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Funds running low to help Indonesian quake victims

Funds running low to help Indonesian quake victims, UN warns

Just one month after a devastating earthquake struck the Indonesian island of Java, money is running out for essential food, water and education projects to reach the people worst hit by the disaster, the United Nations Office for the Coordination of Humanitarian Affairs (OCHA) said today.

Initial contributions from donors were fairly limited, just 60 per cent of what was initially requested from the OCHA flash appeal, the agency’s spokesperson Stephanie Bunker said today. “When it comes to the recovery phase, that phase is more expensive and more protracted. It’s going to take time,” she added in an interview with the UN News Service.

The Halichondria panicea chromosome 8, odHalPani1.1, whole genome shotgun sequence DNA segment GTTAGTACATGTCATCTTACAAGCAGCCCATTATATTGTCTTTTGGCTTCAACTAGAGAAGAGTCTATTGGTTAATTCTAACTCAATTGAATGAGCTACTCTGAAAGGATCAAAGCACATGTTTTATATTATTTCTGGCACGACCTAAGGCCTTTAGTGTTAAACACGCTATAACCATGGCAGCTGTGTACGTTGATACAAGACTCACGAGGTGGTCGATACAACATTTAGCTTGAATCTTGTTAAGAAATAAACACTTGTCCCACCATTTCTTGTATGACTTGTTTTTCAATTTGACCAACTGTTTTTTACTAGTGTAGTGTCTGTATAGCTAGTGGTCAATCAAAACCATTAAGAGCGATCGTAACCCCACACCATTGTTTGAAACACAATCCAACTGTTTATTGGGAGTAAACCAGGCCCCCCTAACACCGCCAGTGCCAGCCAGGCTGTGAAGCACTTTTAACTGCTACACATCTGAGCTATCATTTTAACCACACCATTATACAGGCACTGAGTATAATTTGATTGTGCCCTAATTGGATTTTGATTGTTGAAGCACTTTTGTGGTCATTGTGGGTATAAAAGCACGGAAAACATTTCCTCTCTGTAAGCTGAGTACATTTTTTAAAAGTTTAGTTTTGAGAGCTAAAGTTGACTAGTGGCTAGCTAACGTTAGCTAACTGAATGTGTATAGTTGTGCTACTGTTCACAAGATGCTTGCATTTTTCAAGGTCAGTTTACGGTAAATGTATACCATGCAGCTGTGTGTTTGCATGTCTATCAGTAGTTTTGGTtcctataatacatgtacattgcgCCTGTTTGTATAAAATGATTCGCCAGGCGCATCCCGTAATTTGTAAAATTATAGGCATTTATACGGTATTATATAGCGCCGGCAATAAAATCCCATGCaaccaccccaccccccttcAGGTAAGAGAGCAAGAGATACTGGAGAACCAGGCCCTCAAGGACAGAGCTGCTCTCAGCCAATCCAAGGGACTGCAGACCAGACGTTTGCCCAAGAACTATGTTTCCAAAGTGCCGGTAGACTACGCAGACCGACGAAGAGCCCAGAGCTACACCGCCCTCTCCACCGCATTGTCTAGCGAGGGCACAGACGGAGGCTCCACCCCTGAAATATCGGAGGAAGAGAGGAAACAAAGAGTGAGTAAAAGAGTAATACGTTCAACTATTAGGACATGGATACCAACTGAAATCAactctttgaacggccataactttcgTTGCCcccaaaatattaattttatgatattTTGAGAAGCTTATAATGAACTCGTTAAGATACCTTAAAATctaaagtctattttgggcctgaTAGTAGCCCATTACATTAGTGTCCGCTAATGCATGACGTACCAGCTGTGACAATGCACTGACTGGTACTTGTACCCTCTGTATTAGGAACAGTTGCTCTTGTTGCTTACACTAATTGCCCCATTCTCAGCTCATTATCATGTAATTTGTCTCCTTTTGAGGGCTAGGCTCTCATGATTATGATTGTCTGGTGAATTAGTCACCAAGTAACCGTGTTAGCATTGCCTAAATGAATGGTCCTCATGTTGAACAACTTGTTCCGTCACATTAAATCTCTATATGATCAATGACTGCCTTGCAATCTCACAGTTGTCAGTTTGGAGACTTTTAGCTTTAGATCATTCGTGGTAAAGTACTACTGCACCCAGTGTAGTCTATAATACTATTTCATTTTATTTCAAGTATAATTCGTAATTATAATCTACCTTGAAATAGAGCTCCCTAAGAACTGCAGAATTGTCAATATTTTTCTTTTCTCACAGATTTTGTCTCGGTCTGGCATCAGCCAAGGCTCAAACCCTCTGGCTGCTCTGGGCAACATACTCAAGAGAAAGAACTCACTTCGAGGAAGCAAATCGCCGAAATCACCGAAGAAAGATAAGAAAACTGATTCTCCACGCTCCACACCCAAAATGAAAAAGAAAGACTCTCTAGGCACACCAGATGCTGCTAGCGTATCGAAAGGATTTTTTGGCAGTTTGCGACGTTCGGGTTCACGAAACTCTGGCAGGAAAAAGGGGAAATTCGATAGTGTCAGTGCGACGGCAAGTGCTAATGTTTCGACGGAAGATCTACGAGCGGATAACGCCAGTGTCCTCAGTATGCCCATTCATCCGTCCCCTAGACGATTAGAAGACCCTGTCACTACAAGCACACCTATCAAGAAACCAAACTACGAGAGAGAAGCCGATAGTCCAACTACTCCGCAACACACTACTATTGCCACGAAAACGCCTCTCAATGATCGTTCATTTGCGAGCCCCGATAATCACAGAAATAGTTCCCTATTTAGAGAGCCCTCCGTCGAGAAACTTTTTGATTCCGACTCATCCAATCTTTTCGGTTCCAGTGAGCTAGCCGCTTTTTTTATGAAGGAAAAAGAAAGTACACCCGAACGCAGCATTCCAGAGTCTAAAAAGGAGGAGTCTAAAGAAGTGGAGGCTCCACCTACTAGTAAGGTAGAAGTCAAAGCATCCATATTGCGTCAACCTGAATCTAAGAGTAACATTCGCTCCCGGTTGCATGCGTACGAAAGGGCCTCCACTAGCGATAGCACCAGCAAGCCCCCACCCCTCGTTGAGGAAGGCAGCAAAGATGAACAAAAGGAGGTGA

Without funding extensions for food aid, the most vulnerable – mostly women and children – could go hungry as early as the end of July and not even half of the one million people made homeless by the earthquake will have received emergency shelter by that time.

Housing damage has exceeded initial estimates, with total reconstruction expected to take a minimum of two years.

“There’s also a concern about water and sanitation, which is critical to maintaining public health,” Ms. Bunker said. Funding for medical supplies and equipment as well as emergency toilets and clean wells is another top priority for the agency.

With school scheduled to start in mid-July, temporary schools and water facilities as well as teaching and learning materials are needed for more than 1,800 schools damaged or destroyed by the earthquake, OCHA estimates.

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